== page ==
But didn’t Jesus tell his disciples at one point to take a sword? Luke records that He did. Look at the following passage:
Luke 22:36-38 NKJV
 Then He said to them, “But now, he who has a money bag, let him take it, and likewise a knapsack; and he who has no sword, let him sell his garment and buy one.  For I say to you that this which is written must still be accomplished in Me: ‘And He was numbered with the transgressors.’ For the things concerning Me have an end.”  So they said, “Lord, look, here are two swords.” And He said to them, “It is enough.”
Yet, Matthew records,
Matthew 26:50-53 NKJV
 But Jesus said to him, “Friend, why have you come?” Then they came and laid hands on Jesus and took Him.  And suddenly, one of those who were with Jesus stretched out his hand and drew his sword, struck the servant of the high priest, and cut off his ear.  But Jesus said to him, “Put your sword in its place, for all who take the sword will perish by the sword.  Or do you think that I cannot now pray to My Father, and He will provide Me with more than twelve legions of angels?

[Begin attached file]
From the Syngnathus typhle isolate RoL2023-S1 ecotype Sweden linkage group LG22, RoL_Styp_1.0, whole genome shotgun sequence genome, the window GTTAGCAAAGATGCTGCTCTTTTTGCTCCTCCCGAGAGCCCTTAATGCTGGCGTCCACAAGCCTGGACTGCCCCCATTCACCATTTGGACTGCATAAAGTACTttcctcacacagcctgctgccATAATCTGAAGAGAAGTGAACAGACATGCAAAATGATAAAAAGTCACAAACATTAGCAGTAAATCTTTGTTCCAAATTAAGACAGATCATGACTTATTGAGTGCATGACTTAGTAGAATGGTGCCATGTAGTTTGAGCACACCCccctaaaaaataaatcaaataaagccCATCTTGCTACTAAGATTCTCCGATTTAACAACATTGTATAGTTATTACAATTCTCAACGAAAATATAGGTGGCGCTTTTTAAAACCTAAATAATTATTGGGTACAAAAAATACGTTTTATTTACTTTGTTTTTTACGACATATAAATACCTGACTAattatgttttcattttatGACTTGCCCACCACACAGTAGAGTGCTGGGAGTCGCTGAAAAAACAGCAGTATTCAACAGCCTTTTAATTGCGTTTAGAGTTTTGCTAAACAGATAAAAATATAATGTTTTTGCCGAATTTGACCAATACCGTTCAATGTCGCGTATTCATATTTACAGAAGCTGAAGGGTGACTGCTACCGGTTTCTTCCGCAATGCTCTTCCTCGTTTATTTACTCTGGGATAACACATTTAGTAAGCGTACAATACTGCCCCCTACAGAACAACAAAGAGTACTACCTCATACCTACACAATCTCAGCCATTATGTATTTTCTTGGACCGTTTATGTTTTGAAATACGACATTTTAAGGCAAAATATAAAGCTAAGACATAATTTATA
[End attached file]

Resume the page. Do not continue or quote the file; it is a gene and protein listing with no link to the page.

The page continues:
I have not yet reconciled these two passages in my thinking. I and my worldview are still a work in progress. But I will say this. Even though Jesus says in Luke for his disciples to have a sword, he definitely tells them not to live by it. Do not let violence be your first, or second, or even third thought. And another thought is this: that these are words to individuals, not nations. It is hard for me to imagine a scenario where Jesus would encourage a policy/law that would allow for a person’s life to be short circuited if it means less time for them to make a decision in His favor. Don’t forget, the highlight of Jesus’ last day was telling a sinful criminal that he within a few hours he would share the same paradise. Granted, the cross was the Roman death penalty at the time of Christ. And, Jesus took the opportunity to rescue this person. However, many others that day probably were hung on a cross somewhere in Palestine and thus did not get another chance to make a decision for Christ. How many of them, upon hearing of the resurrection three days later, would have make Christ Lord? I do not know. All I know today is that, as a Christian, I believe that the Death Penalty is overstepping our boundaries as human beings. Lock a person away, fine. But kill them? Take their life? Could this be societal murder? Did we send them to Hell? Was their day of salvation right around the corner sitting in some cell next to someone else who found The Lord?